My wife and I read and follow a brilliant parenting blog, by Dr. Laura Markham, called Aha Parenting:

We've found that even when we had serious doubts about some suggestions she's made, when implemented, they simply work.

Especially since you have twins, you should consider searching for "special time" on her site. It's a very effective way to get good parent time with each child.



No spanking policy sounds best. Thanks for the website, Thomas. I need to look at it ASAP.


We have brought up 3 sons who are now all well adjusted successful adults. With the first one I used to smack him sometimes however that didn't help at all. By the time we got to the third one I had given up smacking as being ineffective. Time out in their room is a good policy as it can usually be done straight away and it gives you a break also so you can cool down. It is important that punishments are seen as being just. For example we had a policy of You Break It - You Pay for It. We didn't tell them off for the breakage. We just took the money out their money box and they came down the store with us and they handed the money over for the replacement.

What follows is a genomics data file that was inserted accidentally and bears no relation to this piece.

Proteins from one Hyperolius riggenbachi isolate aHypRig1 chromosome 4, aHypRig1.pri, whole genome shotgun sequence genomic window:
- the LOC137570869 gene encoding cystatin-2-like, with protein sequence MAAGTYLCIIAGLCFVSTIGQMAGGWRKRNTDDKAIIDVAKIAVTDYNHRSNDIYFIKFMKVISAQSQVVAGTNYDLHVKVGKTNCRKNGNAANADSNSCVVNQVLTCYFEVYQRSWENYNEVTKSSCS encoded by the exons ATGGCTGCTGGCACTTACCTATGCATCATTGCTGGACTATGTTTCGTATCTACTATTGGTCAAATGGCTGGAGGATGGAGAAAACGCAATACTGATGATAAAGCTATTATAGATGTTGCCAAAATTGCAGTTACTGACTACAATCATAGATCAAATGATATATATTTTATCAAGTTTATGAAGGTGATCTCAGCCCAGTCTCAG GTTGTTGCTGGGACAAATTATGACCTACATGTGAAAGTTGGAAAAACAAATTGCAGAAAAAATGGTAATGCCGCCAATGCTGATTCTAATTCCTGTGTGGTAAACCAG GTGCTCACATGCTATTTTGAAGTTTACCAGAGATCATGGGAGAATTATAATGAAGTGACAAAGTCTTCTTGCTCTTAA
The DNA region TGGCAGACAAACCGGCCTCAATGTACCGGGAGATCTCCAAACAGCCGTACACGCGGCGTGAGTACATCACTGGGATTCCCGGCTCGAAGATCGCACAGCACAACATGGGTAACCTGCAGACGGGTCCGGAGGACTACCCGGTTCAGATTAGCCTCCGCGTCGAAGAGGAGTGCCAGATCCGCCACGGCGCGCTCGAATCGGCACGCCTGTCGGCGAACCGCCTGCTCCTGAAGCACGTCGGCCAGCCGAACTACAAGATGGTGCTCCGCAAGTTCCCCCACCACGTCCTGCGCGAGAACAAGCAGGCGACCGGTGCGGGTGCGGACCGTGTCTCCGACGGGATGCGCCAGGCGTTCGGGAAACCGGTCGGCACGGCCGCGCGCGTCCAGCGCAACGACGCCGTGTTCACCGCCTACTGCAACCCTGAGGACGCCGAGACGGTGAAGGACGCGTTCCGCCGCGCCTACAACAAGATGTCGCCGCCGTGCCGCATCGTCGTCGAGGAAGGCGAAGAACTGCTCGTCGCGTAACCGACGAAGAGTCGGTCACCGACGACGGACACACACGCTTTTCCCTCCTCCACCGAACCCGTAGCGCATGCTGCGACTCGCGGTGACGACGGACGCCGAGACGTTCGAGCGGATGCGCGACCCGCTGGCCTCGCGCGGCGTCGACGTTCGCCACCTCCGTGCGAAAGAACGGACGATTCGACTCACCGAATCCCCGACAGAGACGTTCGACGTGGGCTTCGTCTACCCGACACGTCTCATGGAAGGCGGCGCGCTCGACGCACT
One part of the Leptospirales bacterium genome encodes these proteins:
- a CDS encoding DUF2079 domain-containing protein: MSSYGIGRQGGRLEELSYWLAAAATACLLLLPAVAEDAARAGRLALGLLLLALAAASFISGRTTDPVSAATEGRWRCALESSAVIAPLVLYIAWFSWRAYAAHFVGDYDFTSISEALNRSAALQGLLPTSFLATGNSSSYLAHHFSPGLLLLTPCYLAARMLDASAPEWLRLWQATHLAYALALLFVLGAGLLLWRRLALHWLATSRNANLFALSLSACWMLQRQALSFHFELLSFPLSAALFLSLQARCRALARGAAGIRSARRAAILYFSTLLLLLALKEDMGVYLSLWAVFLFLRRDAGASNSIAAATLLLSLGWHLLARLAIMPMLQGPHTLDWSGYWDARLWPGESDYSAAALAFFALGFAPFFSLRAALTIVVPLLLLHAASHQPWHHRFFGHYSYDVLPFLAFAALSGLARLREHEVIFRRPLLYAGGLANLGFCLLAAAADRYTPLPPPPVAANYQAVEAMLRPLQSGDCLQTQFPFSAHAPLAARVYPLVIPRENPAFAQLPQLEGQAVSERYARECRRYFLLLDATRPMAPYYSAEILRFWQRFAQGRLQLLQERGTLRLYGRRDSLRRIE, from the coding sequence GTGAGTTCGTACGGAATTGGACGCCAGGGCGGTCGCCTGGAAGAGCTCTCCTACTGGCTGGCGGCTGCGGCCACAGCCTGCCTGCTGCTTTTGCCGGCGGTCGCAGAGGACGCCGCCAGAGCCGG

Parenting is like anything else. You have to learn how to do it and unfortunately the first one (or two in your case) is the experimental model. By the time we had three we were very laid back. We had seen it all before and nothing fazed us. Just relax and try to enjoy the parenting experience. They will learn more from your example than you can ever teach them by smacking or even lecturing them.